Why Justice, Equity, Diversity, and Inclusion Matter for Climbers

Categories: Perspectives , Community

Though a daily concern for many people, the concept of "justice" has rarely been so front of mind for such a wide swathe of the American public. People across the country are rallying to demonstrate their belief that this country should be a place "with liberty and justice for all"—in practice and not just in name. The climbing community is far from immune to these concerns. While for some the simple act of going climbing may not seem like something that is tied up in social movements, many folks—whether because of their race, gender, sexual orientation, or other identities—do not feel able to, or even safe, participating in climbing and other outdoor recreation activities.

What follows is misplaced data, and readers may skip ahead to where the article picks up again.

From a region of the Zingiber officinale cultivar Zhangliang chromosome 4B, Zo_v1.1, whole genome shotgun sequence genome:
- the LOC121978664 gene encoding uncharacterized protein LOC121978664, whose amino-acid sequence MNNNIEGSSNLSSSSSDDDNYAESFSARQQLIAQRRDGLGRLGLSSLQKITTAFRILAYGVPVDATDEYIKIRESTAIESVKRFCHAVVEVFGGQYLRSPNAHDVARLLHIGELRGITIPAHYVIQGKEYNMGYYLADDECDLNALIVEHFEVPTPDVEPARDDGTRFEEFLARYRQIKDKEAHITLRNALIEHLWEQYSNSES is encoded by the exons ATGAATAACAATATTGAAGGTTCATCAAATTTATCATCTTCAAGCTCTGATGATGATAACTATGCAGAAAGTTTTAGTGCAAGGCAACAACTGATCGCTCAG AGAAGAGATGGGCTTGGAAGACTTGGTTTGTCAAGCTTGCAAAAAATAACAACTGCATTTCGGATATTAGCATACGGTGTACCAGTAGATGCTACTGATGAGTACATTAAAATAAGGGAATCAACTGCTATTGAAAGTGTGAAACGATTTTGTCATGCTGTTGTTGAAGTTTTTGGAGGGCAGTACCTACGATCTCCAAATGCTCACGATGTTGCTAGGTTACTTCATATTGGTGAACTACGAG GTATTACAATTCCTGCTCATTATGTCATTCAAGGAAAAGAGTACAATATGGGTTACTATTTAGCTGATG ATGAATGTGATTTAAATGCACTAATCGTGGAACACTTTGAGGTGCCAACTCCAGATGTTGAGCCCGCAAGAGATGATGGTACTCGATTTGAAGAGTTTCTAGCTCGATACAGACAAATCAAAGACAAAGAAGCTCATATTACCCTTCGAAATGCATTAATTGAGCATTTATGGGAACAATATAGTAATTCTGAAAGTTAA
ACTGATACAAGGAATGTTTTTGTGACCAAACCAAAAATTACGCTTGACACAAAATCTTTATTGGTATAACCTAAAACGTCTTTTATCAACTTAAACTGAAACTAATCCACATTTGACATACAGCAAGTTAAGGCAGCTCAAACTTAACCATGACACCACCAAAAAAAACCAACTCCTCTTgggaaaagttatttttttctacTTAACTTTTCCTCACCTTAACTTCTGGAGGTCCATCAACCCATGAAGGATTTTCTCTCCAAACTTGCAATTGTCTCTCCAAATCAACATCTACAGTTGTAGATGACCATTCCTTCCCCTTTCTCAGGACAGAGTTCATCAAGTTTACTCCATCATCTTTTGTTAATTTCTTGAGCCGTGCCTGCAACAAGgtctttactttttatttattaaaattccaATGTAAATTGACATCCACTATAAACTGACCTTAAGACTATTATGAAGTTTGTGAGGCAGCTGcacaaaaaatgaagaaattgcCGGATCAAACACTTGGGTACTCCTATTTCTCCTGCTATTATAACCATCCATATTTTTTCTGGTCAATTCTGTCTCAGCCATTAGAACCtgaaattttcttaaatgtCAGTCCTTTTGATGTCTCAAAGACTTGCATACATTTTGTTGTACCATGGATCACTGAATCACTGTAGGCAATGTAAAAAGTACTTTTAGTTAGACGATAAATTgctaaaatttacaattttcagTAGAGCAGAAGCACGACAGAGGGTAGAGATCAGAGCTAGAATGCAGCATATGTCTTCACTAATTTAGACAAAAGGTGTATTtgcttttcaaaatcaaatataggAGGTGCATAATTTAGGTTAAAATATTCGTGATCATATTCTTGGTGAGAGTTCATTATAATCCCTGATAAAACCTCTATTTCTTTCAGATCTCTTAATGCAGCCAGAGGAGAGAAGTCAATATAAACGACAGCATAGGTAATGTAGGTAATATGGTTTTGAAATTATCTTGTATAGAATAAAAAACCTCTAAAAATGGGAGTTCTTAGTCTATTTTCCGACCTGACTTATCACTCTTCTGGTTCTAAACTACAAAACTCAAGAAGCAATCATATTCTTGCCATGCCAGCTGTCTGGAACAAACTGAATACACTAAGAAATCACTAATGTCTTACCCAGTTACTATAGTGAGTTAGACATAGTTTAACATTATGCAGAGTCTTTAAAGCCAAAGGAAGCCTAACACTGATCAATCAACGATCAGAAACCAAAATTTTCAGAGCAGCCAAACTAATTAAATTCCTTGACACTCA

Carlos Flores gets a hand chalking up at the first ever Color the Crag Climbing Festival, an event that celebrates diversity in the sport of rock climbing and works to build community, promote leadership from people of color, and provide a positive narrative of underrepresented communities in the outdoors. Cherokee, Chickasaw, and Creek territories. Photo courtesy of © Irene Yee

What is the solution? Of course the answer is incredibly complex, but one way it can start is with a set of principles known as "JEDI", which stands for justice, equity, diversity, and inclusion. Sometimes alternatively presented as DEI (diversity, equity, and inclusion), the term JEDI packs a lot of meaning into two syllables. This article discusses what it is, and why it matters for climbers.